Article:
Worm farms can attract rats if meat, bones or bread products are added to the bin. Rodents including rats will be attracted to a worm farm with these strong smelling foods. A loose fitting lid can also allow rats to get into your worm bin. A tight fitting lid is essential for your worm bin if you have a rat problem.
This article will explore why a worm farm might attract rats to your yard and how you can keep them out of your worm bin. Rats can carry diseases so it is essential to keep your worm farm protected from a visiting rat.
Why worm farms can attract rats
The top 3 reasons why a worm farm might attract rats are food, warmth and shelter. A worm farm that can be accessed by a rat can be an appealing home as it can have all that a rat will love. Choosing the right food to feed your worms and avoiding those appealing to rats is important.
Let’s explore each of the reasons rats can try to visit your worm farm.
Adding food scraps that rats love like meats, dairy, bones or even bread and cookies can attract them to your worm bin. Rats have a good sense of smell and will detect meat products in particular.
To avoid rats and other rodents, do not put any old meat products, cooked or uncooked bones or any food scraps that include bread or cookies. This includes bread crusts from sandwiches or leftovers from the kids plates.
Stick to adding vegetable and fruit scraps to your worm bin and cover them with sugar cane mulch or straw. This will be less appealing to a passing rat who will be less likely to try to fight their way in for some vegetables.
If you are really keen on adding bread to your worm bin there are some ways you can do it to minimize the chance of attracting mice and rats.
For more on this, check out my previous article here: Feeding Worms Bread | Guide for Crusts, Moldy and Stale Bread.
A worm farm that is easy to access can be a warm place for a rat to snuggle up. The small amount of warmth created in the worm farm as the worms and natural soil bacteria break down the food scraps can attract rats.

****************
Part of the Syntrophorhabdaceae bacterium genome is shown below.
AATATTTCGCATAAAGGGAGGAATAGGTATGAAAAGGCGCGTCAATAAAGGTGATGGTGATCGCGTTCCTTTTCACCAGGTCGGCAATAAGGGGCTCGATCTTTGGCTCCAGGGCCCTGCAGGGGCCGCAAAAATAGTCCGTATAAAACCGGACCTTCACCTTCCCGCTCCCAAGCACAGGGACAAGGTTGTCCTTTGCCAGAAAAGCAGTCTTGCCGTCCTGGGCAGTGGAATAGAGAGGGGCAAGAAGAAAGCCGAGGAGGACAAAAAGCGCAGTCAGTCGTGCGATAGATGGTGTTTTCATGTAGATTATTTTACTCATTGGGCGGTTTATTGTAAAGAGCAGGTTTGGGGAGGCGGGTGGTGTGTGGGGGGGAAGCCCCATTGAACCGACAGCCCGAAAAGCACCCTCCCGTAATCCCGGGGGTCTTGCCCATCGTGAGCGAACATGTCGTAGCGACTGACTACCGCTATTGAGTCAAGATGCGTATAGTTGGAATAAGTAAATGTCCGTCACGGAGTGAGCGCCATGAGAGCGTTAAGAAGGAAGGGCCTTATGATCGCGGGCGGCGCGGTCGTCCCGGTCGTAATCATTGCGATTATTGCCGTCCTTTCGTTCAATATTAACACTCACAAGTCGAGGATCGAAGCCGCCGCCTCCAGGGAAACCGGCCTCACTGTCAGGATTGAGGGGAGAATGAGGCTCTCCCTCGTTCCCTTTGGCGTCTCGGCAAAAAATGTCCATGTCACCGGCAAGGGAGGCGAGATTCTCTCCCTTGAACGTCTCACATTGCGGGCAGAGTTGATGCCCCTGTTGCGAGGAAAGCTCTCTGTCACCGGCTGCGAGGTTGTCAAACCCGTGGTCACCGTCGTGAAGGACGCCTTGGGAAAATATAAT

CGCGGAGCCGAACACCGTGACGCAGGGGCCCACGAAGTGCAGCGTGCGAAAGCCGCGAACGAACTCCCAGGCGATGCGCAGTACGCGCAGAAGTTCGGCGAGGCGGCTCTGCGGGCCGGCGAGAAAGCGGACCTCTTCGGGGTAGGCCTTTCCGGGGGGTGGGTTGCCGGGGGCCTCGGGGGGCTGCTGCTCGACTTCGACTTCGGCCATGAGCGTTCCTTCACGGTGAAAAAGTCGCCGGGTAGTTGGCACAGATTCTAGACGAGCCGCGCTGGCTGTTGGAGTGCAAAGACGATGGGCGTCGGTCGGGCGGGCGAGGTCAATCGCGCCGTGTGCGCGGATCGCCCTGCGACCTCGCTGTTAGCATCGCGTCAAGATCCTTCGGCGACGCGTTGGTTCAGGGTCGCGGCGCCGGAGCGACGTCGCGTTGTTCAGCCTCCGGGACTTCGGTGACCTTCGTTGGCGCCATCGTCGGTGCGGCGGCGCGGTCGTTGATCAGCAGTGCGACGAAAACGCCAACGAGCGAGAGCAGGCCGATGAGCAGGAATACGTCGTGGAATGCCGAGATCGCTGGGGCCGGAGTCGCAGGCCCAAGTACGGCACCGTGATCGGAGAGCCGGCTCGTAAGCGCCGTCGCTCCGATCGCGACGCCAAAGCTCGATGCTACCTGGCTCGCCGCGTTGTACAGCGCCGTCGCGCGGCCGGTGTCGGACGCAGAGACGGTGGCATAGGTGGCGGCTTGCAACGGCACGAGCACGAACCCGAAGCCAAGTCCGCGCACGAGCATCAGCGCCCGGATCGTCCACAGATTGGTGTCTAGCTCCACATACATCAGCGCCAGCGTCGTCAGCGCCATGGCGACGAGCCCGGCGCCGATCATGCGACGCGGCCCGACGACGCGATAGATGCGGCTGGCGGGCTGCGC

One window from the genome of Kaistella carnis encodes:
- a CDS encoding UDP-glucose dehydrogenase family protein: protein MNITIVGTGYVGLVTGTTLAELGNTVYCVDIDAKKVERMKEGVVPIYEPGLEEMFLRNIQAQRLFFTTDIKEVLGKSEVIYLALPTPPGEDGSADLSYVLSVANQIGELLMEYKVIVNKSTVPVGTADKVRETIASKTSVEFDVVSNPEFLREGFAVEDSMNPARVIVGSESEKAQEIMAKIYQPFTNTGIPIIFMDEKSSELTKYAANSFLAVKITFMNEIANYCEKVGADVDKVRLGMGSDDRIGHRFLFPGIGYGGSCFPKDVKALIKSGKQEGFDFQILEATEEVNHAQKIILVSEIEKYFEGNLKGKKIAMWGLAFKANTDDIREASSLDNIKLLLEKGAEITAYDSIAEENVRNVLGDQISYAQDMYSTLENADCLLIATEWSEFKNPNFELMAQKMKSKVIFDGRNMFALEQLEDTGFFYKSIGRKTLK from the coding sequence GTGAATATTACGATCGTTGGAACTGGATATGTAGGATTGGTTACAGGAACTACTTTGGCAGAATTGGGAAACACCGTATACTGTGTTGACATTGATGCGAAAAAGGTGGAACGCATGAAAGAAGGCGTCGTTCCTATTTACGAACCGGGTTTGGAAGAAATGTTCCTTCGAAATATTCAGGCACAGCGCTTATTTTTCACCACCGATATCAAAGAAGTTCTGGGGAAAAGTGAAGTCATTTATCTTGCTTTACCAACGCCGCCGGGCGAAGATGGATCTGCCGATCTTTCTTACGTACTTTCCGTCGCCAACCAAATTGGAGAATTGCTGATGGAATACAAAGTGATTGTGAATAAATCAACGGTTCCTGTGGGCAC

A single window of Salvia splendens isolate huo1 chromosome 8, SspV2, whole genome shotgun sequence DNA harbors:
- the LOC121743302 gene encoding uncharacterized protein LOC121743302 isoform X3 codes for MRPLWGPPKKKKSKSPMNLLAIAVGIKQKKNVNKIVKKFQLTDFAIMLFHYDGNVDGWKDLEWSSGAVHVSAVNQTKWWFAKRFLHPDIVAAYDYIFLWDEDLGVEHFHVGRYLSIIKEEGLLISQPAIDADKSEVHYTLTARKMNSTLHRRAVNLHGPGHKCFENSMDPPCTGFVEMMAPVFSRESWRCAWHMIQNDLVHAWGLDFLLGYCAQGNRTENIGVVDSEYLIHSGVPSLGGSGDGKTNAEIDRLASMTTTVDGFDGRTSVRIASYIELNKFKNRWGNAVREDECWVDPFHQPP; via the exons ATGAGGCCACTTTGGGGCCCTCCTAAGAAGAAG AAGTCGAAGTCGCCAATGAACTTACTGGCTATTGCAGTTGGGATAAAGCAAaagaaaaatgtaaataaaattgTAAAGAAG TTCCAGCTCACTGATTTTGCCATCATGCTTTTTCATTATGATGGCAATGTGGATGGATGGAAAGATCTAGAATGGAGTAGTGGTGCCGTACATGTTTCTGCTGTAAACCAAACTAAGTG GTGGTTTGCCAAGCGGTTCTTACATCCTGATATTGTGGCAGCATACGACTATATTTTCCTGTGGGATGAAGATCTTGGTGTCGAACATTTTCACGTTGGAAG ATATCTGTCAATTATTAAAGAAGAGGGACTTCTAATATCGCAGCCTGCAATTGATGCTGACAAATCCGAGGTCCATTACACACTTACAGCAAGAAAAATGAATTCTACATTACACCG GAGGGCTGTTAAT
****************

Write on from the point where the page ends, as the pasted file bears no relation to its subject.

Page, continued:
While a healthy worm farm will create some heat as the food scraps break down, this can make it a good place for a rat to hide, particularly in cold weather.
A worm bin or farm depending on its design can provide the shelter that a rat will love. A worm farm that is out of the way, rarely opened and protected from pets can be appealing to rats or even mice that are passing through.
This is more likely to happen in a neglected worm farm as a dark, protected space can make a great rat home.
How to prevent rats from getting into your worm farm
There are some easy ways to keep rats out of your worm farm. Follow these easy suggestions to keep your worm farm free from rats and keep your worms happy.
1. A tight fitting lid
A tight fitting lid is the best way to keep rats out of your worm farm. This is easy with a pre-bought worm tower as they will come with heavy plastic lids that seal well on the sides. The gaps will be too small for a rat to squeeze their way through.
These lids will have air holes for the worms but no holes for rats. Adding a worm blanket and layers of newspaper on top can also help to protect the worms and discourage visits from a passing rat.
For home made worm farms it can be trickier to find a lid that fits well. For Styrofoam worm farms, keeping the Styrofoam lid from the box is a good way to make this easier. Make sure you drill lots of small holes in the top to allow air to follow in and out.
2. Avoid meat, dairy and bread
Rats love to eat meat and dairy products so avoid placing these in your worm farm. This will also help to avoid flies from coming to your worm farm as the meat and dairy rot and smell.
Rats also love to eat a diet of dairy products including cheese, yoghurt or custard and love a good cookie. Avoid adding these to your worm farm to make it less appealing to rats.
Stick to adding fruit and vegetable scraps, tea bags and worm bedding like straw, hay and old mulch. These materials are great food for worms and won’t be as appealing to rats.
3. Take care of your worm farm
One of the biggest causes of a rat infestation in a worm farm is forgetting about it and not checking it often. A dark, warm worm farm can quickly become a rat home if it is left unattended and the lid is not lifted.
Rats wont’ find a worm farm appealing if you are visiting often, if you have a cat or dog or if there is a lot of noise and activity. Rats like quiet and privacy so keep an eye of your worm farm, lift the lid often and check on them regularly.
This will help to keep your worm farm heathy, avoid smells and therefore avoid creating a comfortable home for a rat instead of your worms.
Worm farm care
Worm farms do need some attention as you first learn to look after them. You will need to check on them every 1-2 days to make sure they are still moist, fed and are not trying to escape.
A healthy worm farm will smell sweet, will break down food scraps quickly and create worm castings perfect for your garden.
Do worm farms attract rats? | Summary
Worm farms will not attract rats if you look after them well, keep food out that rats love like meat, bread and dairy and keep a tight fitting lid on the farm. I have never had rats in my worm farms after following these steps.
Cats and dogs are also great at deterring rats as they can smell that they have been around. Neighborhood cats visit my yard often and I’m sure they are doing their part to keep rats and mice away from my yard.
I am an accredited practicing dietitian, experienced gardener and a dedicated cook. I love writing and sharing my experience so you can learn from my successes and mistakes.